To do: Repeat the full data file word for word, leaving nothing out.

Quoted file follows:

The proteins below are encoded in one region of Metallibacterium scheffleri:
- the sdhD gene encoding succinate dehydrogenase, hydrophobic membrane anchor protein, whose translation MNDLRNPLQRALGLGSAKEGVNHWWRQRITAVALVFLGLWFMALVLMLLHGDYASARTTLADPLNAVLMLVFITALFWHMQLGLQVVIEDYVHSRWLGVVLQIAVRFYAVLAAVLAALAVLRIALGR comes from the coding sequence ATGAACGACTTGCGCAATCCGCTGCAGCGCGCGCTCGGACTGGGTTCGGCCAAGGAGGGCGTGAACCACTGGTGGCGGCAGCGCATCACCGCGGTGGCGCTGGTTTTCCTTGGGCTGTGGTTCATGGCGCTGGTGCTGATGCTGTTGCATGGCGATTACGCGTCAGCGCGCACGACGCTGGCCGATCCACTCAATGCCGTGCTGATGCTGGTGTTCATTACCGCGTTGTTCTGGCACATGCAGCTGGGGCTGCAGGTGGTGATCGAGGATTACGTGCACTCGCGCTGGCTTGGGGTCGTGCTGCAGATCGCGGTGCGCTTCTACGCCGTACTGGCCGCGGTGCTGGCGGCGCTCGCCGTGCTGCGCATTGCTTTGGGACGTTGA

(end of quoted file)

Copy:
The proteins below are encoded in one region of Metallibacterium scheffleri:
- the sdhD gene encoding succinate dehydrogenase, hydrophobic membrane anchor protein, whose translation MNDLRNPLQRALGLGSAKEGVNHWWRQRITAVALVFLGLWFMALVLMLLHGDYASARTTLADPLNAVLMLVFITALFWHMQLGLQVVIEDYVHSRWLGVVLQIAVRFYAVLAAVLAALAVLRIALGR comes from the coding sequence ATGAACGACTTGCGCAATCCGCTGCAGCGCGCGCTCGGACTGGGTTCGGCCAAGGAGGGCGTGAACCACTGGTGGCGGCAGCGCATCACCGCGGTGGCGCTGGTTTTCCTTGGGCTGTGGTTCATGGCGCTGGTGCTGATGCTGTTGCATGGCGATTACGCGTCAGCGCGCACGACGCTGGCCGATCCACTCAATGCCGTGCTGATGCTGGTGTTCATTACCGCGTTGTTCTGGCACATGCAGCTGGGGCTGCAGGTGGTGATCGAGGATTACGTGCACTCGCGCTGGCTTGGGGTCGTGCTGCAGATCGCGGTGCGCTTCTACGCCGTACTGGCCGCGGTGCTGGCGGCGCTCGCCGTGCTGCGCATTGCTTTGGGACGTTGA